It seems a shame to be just sitting around and not doing something, but this is more than we can handle!  We thought we were here early enough in the season, but this year it was already hot in August. We will check into moving our air flights to Namibia up a couple of days – we will balance the cost with the extra time and then make a decision. 
Cold water! We have never drunk so much cold water as we are right now.  We are keeping 6 bottles in the freezer at all times.  And at least 2-4 in the refrigerator – after the refrigerator cools the water we put it in the freezer to freeze.  The cold water with some ice in it is absolutely divine - and of course the water stays cooler longer. In this heat a bottle of water is warm in no time.  When we went to the hut this morning, I wrapped the bottles of cold water in a bath towel to serve as insulation – it worked great!   Some people are drinking beer, but we can handle only one of those a day, if that many.  
I am also keeping a damp microfiber towel around my neck most of the time.  Last night when it was so hot and still, I draped it over my body.  Somehow those damp towels feel very cool. We have been taking extra showers, as the shower water is welcomed by the banana tree by our chalet, but the coolness only lasts a short while.
When we returned from working this morning, I hand washed our dusty sweaty clothes.  It is amazing how in ¾ -1 hour these dripping clothes are dry.  Yes, we do have safari style clothes, but it is still amazing.
At 4:00 the UK kids returned from working 2 hours at the hut.  It was too hot to be working in the sun for a longer amount of time.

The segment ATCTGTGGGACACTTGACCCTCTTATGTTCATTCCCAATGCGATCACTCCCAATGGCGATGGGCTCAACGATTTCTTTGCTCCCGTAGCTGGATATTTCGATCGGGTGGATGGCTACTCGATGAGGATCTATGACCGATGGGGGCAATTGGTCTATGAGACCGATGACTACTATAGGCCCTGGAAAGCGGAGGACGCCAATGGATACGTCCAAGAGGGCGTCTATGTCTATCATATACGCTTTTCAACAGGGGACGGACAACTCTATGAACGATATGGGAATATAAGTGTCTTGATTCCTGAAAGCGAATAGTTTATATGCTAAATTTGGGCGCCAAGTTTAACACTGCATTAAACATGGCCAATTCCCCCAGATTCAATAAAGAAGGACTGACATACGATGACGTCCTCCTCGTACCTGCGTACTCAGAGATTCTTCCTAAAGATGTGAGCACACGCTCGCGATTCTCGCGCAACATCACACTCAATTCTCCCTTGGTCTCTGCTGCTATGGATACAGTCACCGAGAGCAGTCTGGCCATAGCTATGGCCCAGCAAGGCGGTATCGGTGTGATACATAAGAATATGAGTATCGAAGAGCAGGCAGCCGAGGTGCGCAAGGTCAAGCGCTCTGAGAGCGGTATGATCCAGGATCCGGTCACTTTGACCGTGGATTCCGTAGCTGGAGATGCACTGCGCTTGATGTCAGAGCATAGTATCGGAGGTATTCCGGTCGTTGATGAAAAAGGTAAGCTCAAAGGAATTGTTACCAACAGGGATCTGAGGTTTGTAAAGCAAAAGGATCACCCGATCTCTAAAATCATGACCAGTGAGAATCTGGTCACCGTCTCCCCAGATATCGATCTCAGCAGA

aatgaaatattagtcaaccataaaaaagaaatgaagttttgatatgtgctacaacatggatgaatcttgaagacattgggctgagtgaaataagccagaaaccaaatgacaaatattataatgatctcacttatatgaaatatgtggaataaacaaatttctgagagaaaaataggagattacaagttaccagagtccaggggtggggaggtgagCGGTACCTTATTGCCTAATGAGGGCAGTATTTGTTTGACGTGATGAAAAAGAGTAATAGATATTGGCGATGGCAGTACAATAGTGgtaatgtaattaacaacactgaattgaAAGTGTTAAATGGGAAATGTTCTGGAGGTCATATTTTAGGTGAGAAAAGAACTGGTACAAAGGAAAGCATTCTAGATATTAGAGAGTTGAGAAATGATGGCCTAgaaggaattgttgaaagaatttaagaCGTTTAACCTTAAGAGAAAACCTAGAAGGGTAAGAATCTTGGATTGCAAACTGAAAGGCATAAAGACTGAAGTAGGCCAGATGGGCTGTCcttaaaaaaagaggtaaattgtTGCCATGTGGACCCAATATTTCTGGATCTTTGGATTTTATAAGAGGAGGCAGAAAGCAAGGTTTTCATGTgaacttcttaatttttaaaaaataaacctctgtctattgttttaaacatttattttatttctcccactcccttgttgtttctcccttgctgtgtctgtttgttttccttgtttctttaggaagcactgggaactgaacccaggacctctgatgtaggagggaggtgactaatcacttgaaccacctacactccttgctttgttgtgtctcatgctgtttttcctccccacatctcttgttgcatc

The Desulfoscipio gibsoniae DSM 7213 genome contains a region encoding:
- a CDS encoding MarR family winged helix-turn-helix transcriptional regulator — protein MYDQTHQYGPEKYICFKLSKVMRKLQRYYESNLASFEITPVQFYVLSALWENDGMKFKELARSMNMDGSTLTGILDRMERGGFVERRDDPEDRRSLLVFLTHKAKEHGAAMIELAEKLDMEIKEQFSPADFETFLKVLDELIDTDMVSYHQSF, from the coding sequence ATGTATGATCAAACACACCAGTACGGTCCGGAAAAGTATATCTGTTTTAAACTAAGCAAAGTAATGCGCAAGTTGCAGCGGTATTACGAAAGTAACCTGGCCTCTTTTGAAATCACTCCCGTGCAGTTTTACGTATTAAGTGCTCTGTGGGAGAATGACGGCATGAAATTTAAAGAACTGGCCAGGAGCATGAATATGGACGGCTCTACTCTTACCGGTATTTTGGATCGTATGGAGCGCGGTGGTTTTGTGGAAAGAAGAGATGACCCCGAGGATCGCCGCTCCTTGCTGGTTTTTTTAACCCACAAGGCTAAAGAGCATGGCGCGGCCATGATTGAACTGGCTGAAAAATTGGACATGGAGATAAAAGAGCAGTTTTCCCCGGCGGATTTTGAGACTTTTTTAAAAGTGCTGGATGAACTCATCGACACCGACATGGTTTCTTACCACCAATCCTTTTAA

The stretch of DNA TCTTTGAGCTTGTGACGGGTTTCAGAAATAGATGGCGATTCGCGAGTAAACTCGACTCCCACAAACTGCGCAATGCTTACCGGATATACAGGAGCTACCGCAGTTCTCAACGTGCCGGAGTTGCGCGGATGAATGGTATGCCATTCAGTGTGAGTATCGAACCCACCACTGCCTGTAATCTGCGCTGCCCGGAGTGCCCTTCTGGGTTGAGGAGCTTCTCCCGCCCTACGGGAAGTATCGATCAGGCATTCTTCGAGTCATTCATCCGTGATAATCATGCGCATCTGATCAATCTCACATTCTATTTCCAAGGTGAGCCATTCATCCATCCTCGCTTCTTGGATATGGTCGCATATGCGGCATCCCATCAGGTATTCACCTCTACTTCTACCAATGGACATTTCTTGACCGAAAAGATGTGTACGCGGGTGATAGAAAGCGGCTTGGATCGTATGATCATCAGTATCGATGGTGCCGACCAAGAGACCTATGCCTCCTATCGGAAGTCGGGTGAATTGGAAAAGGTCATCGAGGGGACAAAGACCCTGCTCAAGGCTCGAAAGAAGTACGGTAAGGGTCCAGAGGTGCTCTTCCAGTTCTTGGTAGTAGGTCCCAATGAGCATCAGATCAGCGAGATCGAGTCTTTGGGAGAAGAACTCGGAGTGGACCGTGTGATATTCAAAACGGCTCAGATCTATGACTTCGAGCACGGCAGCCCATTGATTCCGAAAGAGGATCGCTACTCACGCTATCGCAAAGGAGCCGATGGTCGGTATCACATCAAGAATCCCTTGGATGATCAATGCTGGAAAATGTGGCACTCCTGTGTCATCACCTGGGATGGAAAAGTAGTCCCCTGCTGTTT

The people here at the camp are very fortunate to have Mary and Barry as their cooks.  This evening we had curry chicken over rice.  Very tasty!!  They really do an excellent job of preparing meals.

Sunday, Oct. 25, 2015: A Slow Sunday in Mwandi

Cal was up by 6:00, but not in time to see the sun rise.  Because we have been going to bed so early it has been hard to stay in bed very late in the morning for Cal.  Rachel is still struggling with her sleep and has been sleeping well in the morning when it finally cools off.
After breakfast we just sat around in the shade of whatever we can find, trying to keep cool.  The group from the UK was planning to trek up-river to a site where they would camp for the night.  But due to the heat they were driven to the location at around 9:00 am.
Due to the heat we did not want to go to an African church where they sit for 2-3 hours.  Instead we stayed at the H for O site.  There are churches on either side of the property and we enjoyed hearing their singing – usually in harmony.  It is interesting, each person has to carry his chair to church with them. They walk down the road carrying their plastic chair.  Most churches have no doors or windows due to needing ventilation, so it is not safe to leave chairs or benches at the church –they could disappear. 
The Zambezi River

Dugout Canoes on the River
Mwandi Street

Our 2010 Hut

Grandmother, Daughter and Children Living in the Hut

Tiger Fish Fishing Country

The Zambezi River

After lunch we just struggled to stay cool. The daily temp is 100 + degrees and there is no A/C. At around 3:30, Emma, a lady who has worked here as a volunteer many times arrived on the bus. After she had time to settle-in, we drove to the lodge near to where the UK group was located.  The Shackleton's Lodge is considered a 5-star lodge by Mwandi standards.  They host fishing expeditions - fishing for the tiger fish in the Zambezi River.  Because it is so hot and the river is low, the fishing has not been very good lately however today two big ones were caught.
We are really concerned how we will be able to work on a mud hut in this heat this week.  We will go to the site at around 8:00 am.  We know for sure we will not be working in the afternoon – it will take us all afternoon to recoup from the morning heat.  We will take plenty of water and will wrap the frozen water bottles in bath towels to help insulate them from the heat.  It is amazing how much we drink in a day and yet do not go to the bathroom all that often!  We do not want to get dehydrated at any point.